There’s a talk I can’t wait to have with my children when they’re out on their own. It’ll be about how it feels as a kid to only ever get younger, and never grow older.
Those of you who are of my generation know this feeling. You hit about 25 before you start to realize you’re no longer getting young. Geting younger is that feeling of always growing up, always getting better, feeling stronger, feeling infinite. Because for the first 25 years of your life that’s exactly what was happening. You were growing, physically, and you could feel your strength increasing, see your talents developing. For 25 years (or more) you feel like you’re ONLY getting better.
But then one day you wake up and your back hurts. Or you hurt yourself and you don’t bounce back in a day like you used to. Or you get sick and you really need to lay down for a week before you strength is back. This is when we realize we’ve finally stopped getting younger and started getting older.
And with that comes thoughts of our legacy. Who we used to be, who we are. Who will we become. Suddenly we realize that getting older means eventually leaving this place and we concern ourselves with leaving our mark. No more looking at tomorrow as an infinite promise, something that youth uniquely allows us to envision. When you’re a mature adult you realize that truth of the words “tomorrow isn’t promised”. You see for yourself that your physical strength isn’t increasing, that you’ve peaked and all you’re doing now is maintaining as best you can. Your experience makes the world feel like groundhog day, the same thing over and over, never changing. You don’t see new things as much as you used to. Everything looks like a copy of a copy. You start to wonder what the hell is going on and where did the World of Ever New Horizons disappear to.
But I found a fountain of youth years ago. People.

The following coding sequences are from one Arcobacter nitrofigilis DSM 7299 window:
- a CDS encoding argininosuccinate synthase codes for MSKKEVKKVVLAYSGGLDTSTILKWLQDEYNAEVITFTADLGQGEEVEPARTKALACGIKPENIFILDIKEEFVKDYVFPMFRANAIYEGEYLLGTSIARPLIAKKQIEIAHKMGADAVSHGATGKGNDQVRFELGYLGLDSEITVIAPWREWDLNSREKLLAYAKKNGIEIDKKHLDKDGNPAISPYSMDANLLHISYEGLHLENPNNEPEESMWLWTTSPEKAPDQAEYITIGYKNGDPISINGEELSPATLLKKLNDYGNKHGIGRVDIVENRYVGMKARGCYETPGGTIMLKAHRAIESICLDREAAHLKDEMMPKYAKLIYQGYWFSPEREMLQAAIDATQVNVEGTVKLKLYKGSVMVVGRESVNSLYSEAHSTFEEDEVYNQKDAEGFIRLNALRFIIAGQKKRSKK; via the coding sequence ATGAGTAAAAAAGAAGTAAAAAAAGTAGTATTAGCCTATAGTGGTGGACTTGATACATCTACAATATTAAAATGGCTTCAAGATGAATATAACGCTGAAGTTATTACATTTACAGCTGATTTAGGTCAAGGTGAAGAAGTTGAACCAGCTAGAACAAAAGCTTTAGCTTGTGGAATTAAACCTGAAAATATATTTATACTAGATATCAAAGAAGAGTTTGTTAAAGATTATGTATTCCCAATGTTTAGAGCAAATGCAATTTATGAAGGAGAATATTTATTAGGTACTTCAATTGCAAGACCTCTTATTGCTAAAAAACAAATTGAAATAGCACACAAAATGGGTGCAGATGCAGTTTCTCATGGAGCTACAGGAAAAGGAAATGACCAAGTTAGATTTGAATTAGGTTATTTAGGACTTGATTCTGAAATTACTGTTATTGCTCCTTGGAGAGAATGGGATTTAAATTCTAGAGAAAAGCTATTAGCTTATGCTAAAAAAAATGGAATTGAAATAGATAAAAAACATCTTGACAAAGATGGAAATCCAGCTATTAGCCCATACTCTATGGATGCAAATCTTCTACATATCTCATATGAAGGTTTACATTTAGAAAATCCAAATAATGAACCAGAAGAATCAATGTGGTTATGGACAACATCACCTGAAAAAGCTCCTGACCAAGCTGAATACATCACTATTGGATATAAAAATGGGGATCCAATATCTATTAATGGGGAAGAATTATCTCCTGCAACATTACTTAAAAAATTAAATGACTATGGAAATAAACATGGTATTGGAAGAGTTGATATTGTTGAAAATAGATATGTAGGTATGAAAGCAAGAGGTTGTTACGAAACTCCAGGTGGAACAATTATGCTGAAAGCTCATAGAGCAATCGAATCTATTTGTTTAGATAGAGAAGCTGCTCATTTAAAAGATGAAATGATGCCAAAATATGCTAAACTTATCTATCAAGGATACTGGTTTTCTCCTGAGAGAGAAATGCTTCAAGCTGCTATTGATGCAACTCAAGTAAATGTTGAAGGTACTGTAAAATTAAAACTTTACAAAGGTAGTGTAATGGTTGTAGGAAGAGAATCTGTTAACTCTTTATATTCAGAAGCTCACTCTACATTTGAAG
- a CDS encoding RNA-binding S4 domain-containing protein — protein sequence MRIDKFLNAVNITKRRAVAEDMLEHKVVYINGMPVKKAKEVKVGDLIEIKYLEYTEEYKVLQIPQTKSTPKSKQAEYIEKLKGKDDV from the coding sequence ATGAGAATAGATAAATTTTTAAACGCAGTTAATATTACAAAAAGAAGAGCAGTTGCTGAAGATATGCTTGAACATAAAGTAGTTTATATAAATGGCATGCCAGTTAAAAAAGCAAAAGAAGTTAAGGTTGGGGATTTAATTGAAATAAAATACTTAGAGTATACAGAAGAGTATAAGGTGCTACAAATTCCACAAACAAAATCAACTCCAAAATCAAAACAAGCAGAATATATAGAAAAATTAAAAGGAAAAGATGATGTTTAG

People are a bottomless pool of optimism. They show you that things go on, even infinitely. They make you stronger, give you energy, and give you the will to go on. This is especially true of loved ones and even more so of your children. To this day I remember two very distinct mes: the person I was before I met my wife and the person I am now. The former has been consumed by the latter and that gives me new life, more youth, a means to see everyday as new. Just as I did in my youth.
My children make it easier to envision what growing older will look like. I see myself in them, all of them. I remember me at their age. Some memories are painful and inspire passion to be an even better father, and some are light and I can vicariously enjoy their new experiences of the world without worry.
Relatively speaking, I’m still very young but mentally I’m no longer the youthful me. Yet I don’t feel older either. I’d say I’m floating fluidly in that space in between and all of my days ahead are still shimmering with the excitement of my youth, but with more familiarity and knowing. I’m looking forward to seeing the hairs on my head turn white. My wife is too.
Getting older is weird, but oddly comforting.
Scree Tags: #blaugust #gamertalk